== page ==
To answer this question we have to understand how Aristotle understands change (or motion as he calls it) from the Physics. He repeats the argument of the Physics in book Λ of the Metaphysics. Change is change from some subject to some object by means of an agent. The wood changes to ash by means of fire. The agent is that which causes the change or movement. There are for Aristotle four kinds of change: change in substance, quantity, quality and place (see, 1069b8-15). These four kinds of cause can occur also in two different ways: either by art (the carpenter makes the wood into a table), or by nature. In the first case something is caused by something else, and in the latter change is self caused. The other two causes are negations of these two: chance or spontaneity (see, 1070a4-9). The relation between the agent of causality and the subject of causality must be understood, for Aristotle, through the distinction between potentiality and actuality. Thus, the substance that is changed must have the potential to be that substance that it is changed into. In other words, if wood did not have the potential to be ash, it could never actually become ash: ‘Everything is generated from that which is, but is potentially and is not actually’ 1069b19-20. And yet, what is potential can only be actualised by another actuality. There must be something that causes a potentiality within something to change into an actuality, and that cause must in the end be something actual, otherwise we would only have an infinite chain of potentialities and nothing would be actual. We can see, therefore, that Aristotle’s physics, his conception of change or motion, actually necessitates the existence of an ultimate cause, for without it no substance would exist at all, since, nothing, so to speak would be actualised.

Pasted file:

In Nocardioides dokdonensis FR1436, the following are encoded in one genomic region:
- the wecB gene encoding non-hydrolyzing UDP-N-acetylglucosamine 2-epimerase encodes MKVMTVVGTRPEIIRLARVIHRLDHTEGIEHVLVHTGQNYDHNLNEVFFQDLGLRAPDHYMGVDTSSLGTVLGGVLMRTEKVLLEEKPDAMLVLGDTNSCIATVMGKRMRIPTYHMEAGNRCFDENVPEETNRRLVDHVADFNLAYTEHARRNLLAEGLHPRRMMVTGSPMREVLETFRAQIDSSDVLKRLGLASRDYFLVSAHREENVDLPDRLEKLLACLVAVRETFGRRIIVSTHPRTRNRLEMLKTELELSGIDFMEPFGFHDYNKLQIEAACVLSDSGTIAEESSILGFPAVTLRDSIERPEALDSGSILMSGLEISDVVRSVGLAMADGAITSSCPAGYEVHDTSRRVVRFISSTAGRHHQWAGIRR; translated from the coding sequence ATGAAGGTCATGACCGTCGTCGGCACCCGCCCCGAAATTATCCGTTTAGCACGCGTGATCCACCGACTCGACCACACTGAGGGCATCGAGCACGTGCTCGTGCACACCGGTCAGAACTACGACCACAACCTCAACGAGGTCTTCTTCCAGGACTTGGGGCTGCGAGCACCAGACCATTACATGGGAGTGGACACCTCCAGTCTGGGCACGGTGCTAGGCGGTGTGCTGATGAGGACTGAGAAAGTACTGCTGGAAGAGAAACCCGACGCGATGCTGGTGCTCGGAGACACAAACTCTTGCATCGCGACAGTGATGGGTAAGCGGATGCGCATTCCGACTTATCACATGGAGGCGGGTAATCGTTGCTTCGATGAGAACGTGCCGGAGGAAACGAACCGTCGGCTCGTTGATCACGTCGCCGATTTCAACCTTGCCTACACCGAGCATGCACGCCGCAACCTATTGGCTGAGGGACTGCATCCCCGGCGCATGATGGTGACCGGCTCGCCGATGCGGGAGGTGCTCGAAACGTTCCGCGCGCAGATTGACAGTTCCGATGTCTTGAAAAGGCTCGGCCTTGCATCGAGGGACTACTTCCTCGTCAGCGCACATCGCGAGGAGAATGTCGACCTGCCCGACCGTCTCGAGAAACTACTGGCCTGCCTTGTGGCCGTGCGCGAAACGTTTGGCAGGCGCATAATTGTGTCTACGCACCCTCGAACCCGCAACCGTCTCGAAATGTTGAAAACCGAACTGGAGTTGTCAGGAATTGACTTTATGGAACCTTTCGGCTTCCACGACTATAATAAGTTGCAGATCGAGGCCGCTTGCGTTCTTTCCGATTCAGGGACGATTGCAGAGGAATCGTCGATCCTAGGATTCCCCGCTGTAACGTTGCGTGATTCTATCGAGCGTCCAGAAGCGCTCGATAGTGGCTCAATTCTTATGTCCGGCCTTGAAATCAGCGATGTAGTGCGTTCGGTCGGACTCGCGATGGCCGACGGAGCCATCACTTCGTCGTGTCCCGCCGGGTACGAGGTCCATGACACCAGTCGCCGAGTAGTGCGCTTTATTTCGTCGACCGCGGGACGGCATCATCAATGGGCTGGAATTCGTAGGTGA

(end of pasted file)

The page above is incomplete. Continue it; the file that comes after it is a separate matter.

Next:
How does the same argument, however, fit with the notion of the eternal substances? For are have they not always existed and therefore do not need to be brought into exist? Nonetheless, Aristotle criticises those philosophers (and he names Plato and Leucippius) who simply assert that there is eternal motion without questioning why there is such a motion (1071b32-35). There can only be two answers to this question: either the eternal spheres are self-movers or they move themselves. But even if the eternal spheres move themselves, then they can only do so potentially, for they must be some cause that causes them to actualise this potentiality, and this cause must be a pure actuality, for if it were a potentiality, then the universe would only potential exist, which is impossible.